New Zealand Milk (Australasia) Pty Ltd
“Making a positive difference is what we stand for”, claims Fonterra, the public face of New Zealand Milk (Australasia) Pty Ltd.
The $20 billion a year Kiwi milk juggernaut has hardly made a difference on the tax front in Australia though, shooting up the Top 40 Tax Dodgers charts from #35 last year, despite its sharply rising profits.
Its latest accounts show the group made a profit before interest of tax of $146 million in Australia in 2017, and provided for tax expense of $37 million. Thanks to tax losses, actual tax paid in that year was just $887,000. Tax paid last year in 2018 was just $543,000 although revenues spiked from $1.8 billion to $2 billion and profit came in at $50 million.
Tax losses from the dairy price discounting war and a global milk glut in the earlier years provided Fonterra a bona fide reason for paying no tax but the $566 million in related party financing arrangements disclosed in its accounts would appear to deliver ample scope to avoid tax in Australia.
In a statement, the company said the ATO had “rated Fonterra’s overall level of assurance as “High” and confirmed that Fonterra has paid the correct amount of tax”.
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We are counting down the Top 40 Tax Dodgers. There are now four years of tax transparency data published by the Tax Office and we have used this data to work out which large companies operating in Australia have paid the least tax, or no tax.
Notable new economy players such as Google, eBay, Booking.com, Expedia are not near the top of the ATO list. That’s because they don’t (yet) recognise all income earned here; instead, they book Australian revenue directly to their associates offshore. They will be ranked in due course.
For other large corporations, and in particular, multinationals, the main steps in avoiding tax are made by reducing their taxable as much as they can; usually by sending it offshore in interest on loans, “service” fees or other payments to foreign associates. So, we have set a threshold. We have included only those companies which managed to wipe out 99.5 per cent or more of their taxable income over four years.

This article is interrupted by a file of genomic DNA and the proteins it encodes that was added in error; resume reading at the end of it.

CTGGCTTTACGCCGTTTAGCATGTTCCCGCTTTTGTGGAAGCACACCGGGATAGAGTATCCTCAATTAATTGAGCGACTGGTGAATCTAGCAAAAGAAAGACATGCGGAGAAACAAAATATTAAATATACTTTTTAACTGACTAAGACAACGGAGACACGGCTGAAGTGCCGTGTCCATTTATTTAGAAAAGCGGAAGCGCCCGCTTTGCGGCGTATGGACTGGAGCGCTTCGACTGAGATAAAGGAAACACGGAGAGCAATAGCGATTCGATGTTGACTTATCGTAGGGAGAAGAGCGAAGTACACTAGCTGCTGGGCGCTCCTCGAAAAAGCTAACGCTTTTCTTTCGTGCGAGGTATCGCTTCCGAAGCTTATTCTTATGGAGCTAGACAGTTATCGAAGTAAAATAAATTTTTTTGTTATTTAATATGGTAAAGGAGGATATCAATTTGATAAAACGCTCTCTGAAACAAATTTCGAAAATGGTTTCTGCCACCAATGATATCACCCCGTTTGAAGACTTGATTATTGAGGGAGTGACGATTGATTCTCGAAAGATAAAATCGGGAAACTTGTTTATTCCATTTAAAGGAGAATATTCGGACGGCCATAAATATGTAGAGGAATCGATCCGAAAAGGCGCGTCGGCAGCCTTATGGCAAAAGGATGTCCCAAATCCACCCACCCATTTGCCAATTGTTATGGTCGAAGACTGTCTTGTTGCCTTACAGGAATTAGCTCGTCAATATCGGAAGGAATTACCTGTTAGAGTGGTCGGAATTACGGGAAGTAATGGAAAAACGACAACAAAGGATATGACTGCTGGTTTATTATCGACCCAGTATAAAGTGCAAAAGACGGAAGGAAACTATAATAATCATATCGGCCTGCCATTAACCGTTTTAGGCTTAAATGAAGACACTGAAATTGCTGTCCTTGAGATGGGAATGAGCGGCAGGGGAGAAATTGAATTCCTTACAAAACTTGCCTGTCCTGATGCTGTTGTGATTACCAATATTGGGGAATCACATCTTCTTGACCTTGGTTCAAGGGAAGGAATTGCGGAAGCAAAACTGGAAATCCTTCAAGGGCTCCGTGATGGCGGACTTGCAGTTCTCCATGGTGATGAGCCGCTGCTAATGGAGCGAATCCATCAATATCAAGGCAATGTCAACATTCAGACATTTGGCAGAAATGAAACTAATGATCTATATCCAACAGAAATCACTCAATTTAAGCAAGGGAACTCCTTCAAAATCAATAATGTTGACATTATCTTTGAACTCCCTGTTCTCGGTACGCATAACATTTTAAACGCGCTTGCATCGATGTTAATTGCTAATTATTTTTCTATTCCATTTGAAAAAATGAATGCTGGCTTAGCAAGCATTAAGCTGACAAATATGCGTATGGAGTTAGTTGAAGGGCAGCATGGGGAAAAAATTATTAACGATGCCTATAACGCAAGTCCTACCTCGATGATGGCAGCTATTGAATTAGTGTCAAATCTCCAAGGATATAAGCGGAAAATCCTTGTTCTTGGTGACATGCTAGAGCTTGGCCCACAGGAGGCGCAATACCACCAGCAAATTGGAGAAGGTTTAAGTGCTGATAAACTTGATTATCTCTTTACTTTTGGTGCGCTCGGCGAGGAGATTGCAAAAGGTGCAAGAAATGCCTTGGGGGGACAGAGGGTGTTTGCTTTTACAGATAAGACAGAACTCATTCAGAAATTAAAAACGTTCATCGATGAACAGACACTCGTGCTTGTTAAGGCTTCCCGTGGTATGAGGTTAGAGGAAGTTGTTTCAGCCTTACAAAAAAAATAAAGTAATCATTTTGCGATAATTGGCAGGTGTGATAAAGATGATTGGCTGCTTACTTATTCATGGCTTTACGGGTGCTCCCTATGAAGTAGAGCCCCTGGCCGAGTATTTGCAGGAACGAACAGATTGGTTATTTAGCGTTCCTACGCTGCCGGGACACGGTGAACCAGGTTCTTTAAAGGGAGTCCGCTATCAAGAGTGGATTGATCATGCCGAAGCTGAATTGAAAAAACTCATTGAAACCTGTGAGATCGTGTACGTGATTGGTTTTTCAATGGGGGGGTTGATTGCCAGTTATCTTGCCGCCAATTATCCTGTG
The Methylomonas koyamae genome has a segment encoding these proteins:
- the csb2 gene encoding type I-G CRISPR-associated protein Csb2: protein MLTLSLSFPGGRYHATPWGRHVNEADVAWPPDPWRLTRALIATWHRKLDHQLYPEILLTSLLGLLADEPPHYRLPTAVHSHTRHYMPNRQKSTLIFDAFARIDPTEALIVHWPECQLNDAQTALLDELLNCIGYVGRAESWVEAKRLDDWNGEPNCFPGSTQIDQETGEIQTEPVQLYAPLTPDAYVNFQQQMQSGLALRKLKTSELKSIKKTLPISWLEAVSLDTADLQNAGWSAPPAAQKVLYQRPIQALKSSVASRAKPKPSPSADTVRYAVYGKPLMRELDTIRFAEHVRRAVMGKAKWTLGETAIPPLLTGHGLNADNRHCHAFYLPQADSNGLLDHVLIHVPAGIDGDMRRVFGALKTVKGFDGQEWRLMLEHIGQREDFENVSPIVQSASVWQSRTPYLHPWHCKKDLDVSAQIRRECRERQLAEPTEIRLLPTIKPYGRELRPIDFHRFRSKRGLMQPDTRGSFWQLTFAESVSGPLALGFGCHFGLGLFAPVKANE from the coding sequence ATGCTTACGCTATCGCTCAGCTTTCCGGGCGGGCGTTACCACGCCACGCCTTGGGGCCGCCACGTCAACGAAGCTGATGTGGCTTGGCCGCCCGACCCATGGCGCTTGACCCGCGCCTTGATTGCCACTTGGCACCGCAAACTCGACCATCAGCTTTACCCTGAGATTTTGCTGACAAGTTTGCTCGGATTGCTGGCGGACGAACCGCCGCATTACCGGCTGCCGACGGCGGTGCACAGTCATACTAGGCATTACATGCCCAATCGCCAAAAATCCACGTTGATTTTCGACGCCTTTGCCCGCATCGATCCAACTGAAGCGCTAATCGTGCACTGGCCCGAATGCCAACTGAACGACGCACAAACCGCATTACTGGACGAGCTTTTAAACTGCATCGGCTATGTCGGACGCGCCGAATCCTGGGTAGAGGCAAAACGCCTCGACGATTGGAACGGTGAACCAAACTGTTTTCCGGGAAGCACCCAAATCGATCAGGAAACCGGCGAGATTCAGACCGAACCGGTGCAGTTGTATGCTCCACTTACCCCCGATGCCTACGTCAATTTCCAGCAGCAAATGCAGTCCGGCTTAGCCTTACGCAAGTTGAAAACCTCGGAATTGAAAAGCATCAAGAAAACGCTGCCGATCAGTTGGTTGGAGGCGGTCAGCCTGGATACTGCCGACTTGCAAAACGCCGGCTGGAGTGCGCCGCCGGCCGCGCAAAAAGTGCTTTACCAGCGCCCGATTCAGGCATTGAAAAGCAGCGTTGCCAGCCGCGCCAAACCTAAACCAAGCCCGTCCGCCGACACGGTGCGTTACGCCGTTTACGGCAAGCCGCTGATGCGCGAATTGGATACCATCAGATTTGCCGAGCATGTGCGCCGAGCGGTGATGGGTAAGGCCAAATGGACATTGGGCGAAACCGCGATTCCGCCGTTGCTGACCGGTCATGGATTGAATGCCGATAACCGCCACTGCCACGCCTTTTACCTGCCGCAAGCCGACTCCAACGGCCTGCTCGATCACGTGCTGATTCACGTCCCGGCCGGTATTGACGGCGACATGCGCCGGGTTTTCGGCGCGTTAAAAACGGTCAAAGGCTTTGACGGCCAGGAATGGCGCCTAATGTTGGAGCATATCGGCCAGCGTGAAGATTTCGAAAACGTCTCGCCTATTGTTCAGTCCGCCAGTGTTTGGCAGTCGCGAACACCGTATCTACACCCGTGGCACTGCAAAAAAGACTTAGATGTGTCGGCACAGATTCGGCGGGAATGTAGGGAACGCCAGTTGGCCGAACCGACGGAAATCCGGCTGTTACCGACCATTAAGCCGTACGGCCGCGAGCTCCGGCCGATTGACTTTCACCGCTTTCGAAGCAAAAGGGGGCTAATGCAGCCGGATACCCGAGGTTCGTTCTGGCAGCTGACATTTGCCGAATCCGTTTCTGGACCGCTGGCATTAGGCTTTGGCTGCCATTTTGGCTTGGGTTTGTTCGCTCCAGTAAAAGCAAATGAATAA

Qantas, therefore, is not on this list, although it has enormous income and has paid no income tax in Australia for many years. It misses the cut-off due to it not eliminating more than 99.5 per cent of its total income.
The airline had made large losses which were offset against profits. Many large corporations which have paid zero tax in ATO data, have legitimately made losses and have therefore built up “tax-loss shelter”.
Further explanation of methodology can be found here.
Many others however, such as ExxonMobil and EnergyAustralia, are on the list as they managed to eliminate all or most of their taxable income by “debt-loading” or other means of aggressive tax avoidance.
In this, the second iteration of michaelwest.com.au corporate tax rankings, we have ranked companies purely on the Tax Office data. We will also publish a list of Australia’s better corporate taxpayers, those companies who contribute most to the country in which they operate.
The Tax Office data is not a perfect guide. It does not record refunds, only tax payable and is often at odds with disclosures made for accounting purposes. In some cases, there are multiple entities with the same ultimate offshore parent reporting. One entity may pay zero tax, another may pay at the statutory 30 per cent rate (even if on low taxable income). We endeavour to be fair in our reporting to recognise these issues.
The data also recognises trusts as well as companies. For trusts, it is the members (investors) rather than the trusts who are ordinarily required to pay the tax. In many cases however it is fair to recognise trust structures for what they are, as tax is often the main reason these vehicles have been structured as trusts.
Companies are welcome to debate their rankings or to touch base to clarify or defend their tax practices. We will append or link these submissions.
Hydrox has been taken off the list as it never made a profit.